Delta Makes Landfall In Southwest Louisiana As A Category 2 Storm.
At around 6 p.m., Delta made landfall at Creole, Louisiana as a Category 2 storm, hitting the same region that was pummelled by Hurricane Laura just six weeks ago.
The storm is expected to bring hurricane-force winds and life-threatening storm surge. Nearly a foot of rain could hit some areas of the state. Wide spread power-outages are expected, and some areas have been under mandatory evacuation. Louisiana gov. John Bel Edwards has already declared a state of emergency. He's expected to tour southwest Louisiana Saturday by helicopter to survey the damage as the region -- still recovering from Hurricane Laura -- now deals with another major storm.
As of 4 p.m. Friday, Delta was located just 35 miles south of Cameron, Louisiana, and moving toward the coast at about 14 miles per hour.
Hurricane-force winds extend “up to 40 miles” from Delta’s center, according to the NHC, and tropical storm-force winds extend about 160 miles outward.
Delta has weakened slightly today, with maximum sustained winds of 105 miles per hour, and could weaken a bit more before the storm’s eye moves over land, the NHC said.
Still, life-threatening impacts are expected as it moves ashore — including peak storm surge of 7-11 feet somewhere between the Rockefeller Wildlife Refuge and Morgan City, Louisiana. Heavy rainfall is also expected to cause “significant flash flooding” Friday and Saturday, as well as river flooding.
1 p.m. Friday
Mayor LaToya Cantrell breathed a sigh of relief this morning as the worst impacts of Hurricane Delta were expected to stay to the city’s west, but urged residents not to let their guard down.
Cantrell said officials had received “increasingly encouraging news” about Hurricane Delta, calling Friday a “better day in the city of New Orleans” at a morning press conference.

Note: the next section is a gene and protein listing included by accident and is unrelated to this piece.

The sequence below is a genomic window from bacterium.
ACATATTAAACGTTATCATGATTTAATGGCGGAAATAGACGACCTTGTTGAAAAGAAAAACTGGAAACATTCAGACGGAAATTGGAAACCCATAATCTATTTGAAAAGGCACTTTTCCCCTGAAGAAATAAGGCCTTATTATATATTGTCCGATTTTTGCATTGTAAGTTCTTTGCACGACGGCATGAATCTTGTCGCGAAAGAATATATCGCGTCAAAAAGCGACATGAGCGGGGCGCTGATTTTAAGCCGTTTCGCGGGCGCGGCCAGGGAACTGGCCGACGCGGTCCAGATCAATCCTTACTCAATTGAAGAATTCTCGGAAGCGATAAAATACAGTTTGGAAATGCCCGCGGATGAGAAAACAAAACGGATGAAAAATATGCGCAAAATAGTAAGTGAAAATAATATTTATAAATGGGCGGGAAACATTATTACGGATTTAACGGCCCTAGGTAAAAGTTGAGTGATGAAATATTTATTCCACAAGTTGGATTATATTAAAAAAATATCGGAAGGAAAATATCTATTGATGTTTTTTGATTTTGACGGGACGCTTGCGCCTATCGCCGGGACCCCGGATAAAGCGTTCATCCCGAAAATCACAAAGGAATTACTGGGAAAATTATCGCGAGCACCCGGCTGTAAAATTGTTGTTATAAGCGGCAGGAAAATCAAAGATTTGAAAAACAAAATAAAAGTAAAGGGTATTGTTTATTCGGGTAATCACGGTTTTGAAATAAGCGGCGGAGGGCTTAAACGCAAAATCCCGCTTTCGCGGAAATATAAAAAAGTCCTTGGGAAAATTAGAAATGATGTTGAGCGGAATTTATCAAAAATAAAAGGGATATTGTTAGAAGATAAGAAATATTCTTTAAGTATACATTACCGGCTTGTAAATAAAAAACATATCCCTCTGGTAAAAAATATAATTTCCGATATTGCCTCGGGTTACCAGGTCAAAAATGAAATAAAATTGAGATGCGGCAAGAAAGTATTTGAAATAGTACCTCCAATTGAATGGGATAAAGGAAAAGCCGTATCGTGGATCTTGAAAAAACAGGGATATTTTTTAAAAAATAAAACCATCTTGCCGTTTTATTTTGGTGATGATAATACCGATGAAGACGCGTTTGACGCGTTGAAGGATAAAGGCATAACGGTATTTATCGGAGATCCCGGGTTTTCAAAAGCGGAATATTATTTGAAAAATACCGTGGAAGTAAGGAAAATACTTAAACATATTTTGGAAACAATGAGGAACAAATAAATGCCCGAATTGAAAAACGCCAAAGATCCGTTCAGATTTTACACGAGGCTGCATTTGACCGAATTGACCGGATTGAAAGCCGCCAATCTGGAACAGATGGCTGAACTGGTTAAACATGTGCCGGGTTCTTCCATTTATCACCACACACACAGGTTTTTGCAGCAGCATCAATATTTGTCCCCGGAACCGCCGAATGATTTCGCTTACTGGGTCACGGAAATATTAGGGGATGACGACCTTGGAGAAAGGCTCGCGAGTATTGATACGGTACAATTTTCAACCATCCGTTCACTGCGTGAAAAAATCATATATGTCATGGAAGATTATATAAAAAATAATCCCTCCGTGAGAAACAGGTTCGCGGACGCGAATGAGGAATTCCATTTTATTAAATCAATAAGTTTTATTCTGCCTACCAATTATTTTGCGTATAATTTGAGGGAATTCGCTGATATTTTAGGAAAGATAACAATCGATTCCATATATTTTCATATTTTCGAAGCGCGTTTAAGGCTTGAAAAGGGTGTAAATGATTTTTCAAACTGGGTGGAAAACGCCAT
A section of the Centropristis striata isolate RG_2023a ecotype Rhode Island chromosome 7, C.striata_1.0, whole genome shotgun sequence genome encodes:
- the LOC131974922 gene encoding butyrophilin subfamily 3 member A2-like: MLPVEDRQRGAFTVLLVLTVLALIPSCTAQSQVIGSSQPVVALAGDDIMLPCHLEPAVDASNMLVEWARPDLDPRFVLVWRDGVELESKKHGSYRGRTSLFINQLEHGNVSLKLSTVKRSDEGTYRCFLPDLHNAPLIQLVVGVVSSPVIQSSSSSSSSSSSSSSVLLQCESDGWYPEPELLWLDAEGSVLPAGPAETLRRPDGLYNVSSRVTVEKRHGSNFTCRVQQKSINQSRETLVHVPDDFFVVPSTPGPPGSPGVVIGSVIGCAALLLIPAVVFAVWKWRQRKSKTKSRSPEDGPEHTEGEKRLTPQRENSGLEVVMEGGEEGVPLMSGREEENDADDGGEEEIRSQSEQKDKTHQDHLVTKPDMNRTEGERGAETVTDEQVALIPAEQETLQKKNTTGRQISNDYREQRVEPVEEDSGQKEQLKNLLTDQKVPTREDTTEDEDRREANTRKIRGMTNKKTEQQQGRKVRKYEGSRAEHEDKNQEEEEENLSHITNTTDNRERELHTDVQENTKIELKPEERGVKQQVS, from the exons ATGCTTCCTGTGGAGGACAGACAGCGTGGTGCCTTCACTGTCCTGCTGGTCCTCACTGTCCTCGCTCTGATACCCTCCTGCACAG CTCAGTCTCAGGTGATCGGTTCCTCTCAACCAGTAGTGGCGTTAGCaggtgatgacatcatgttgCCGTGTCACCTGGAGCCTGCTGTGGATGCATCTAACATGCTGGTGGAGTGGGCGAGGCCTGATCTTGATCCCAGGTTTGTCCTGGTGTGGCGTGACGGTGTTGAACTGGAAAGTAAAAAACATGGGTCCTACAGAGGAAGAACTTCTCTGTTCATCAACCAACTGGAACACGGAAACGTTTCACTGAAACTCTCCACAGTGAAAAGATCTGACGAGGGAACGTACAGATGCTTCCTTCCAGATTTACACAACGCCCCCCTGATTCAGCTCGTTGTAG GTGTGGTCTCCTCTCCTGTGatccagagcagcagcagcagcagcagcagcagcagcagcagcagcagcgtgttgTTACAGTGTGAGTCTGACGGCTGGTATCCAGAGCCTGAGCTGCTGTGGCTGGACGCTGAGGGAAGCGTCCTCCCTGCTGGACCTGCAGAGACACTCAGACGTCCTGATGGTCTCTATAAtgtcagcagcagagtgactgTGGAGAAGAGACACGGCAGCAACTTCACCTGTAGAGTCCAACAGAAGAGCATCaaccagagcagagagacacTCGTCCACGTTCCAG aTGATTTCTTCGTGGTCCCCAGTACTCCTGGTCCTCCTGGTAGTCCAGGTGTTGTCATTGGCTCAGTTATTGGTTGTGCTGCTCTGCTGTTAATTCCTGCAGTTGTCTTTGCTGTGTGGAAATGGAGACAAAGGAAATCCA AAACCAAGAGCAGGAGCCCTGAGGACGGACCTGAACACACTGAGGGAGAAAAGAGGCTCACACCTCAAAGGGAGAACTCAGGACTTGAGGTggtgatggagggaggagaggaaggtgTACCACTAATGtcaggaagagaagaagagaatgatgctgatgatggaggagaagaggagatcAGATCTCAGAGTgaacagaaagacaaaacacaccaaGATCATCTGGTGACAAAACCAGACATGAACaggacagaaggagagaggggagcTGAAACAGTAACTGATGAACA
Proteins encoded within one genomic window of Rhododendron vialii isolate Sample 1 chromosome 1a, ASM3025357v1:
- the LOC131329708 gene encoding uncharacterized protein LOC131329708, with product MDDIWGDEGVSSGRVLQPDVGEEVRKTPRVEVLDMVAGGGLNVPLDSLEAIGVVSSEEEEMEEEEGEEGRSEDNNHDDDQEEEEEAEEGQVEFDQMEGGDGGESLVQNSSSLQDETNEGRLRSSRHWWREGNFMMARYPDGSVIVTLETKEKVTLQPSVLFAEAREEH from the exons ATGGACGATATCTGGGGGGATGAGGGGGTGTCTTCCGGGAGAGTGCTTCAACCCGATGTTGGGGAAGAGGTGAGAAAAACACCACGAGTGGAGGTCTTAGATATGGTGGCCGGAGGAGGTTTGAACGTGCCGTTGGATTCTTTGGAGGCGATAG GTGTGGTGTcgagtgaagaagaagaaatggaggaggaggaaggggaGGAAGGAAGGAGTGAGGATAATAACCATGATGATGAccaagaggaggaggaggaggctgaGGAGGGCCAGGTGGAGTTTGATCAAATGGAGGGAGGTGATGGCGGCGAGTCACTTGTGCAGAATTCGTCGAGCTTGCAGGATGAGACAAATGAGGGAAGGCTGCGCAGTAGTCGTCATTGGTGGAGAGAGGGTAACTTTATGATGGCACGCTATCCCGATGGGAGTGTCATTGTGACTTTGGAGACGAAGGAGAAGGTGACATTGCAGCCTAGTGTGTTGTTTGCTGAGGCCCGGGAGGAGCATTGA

“But at the same time, we remain prepared for any adverse weather that comes our way,” she said. ”We remain very much concerned and on guard should we need to help our neighbors along Southwest Louisiana.”
New Orleans is still expected to see gusty winds beginning around 4 p.m. Friday and lasting until about midnight, New Orleans Homeland Security and Emergency Preparedness Director Colin Arnold said.
“I would say we’re not out of the woods, the woods just might not be as thick as we think right now,” Arnold said.
The metro region is also forecast to see up to 1.5 inches of rain from Hurricane Delta’s outer bands, down from previous forecasts. Still, there could be some local street flooding.
Tornadoes are also possible.
Cantrell and Arnold urged residents to pay attention to emergency alerts on their phones, radios, and televisions and be prepared to seek shelter.
City employees will be dismissed by 3 p.m.
Cantrell said that trash collection would likely proceed on Saturday, but that officials would assess the situation in the morning. Residents are asked to secure their trash bins and not to place them at the curb this evening in order to prevent them from tipping and spilling garbage into the streets.
RTA service is expected to remain in place Saturday as well, but Cantrell said it could be suspended briefly if winds exceed 35 miles per hour.
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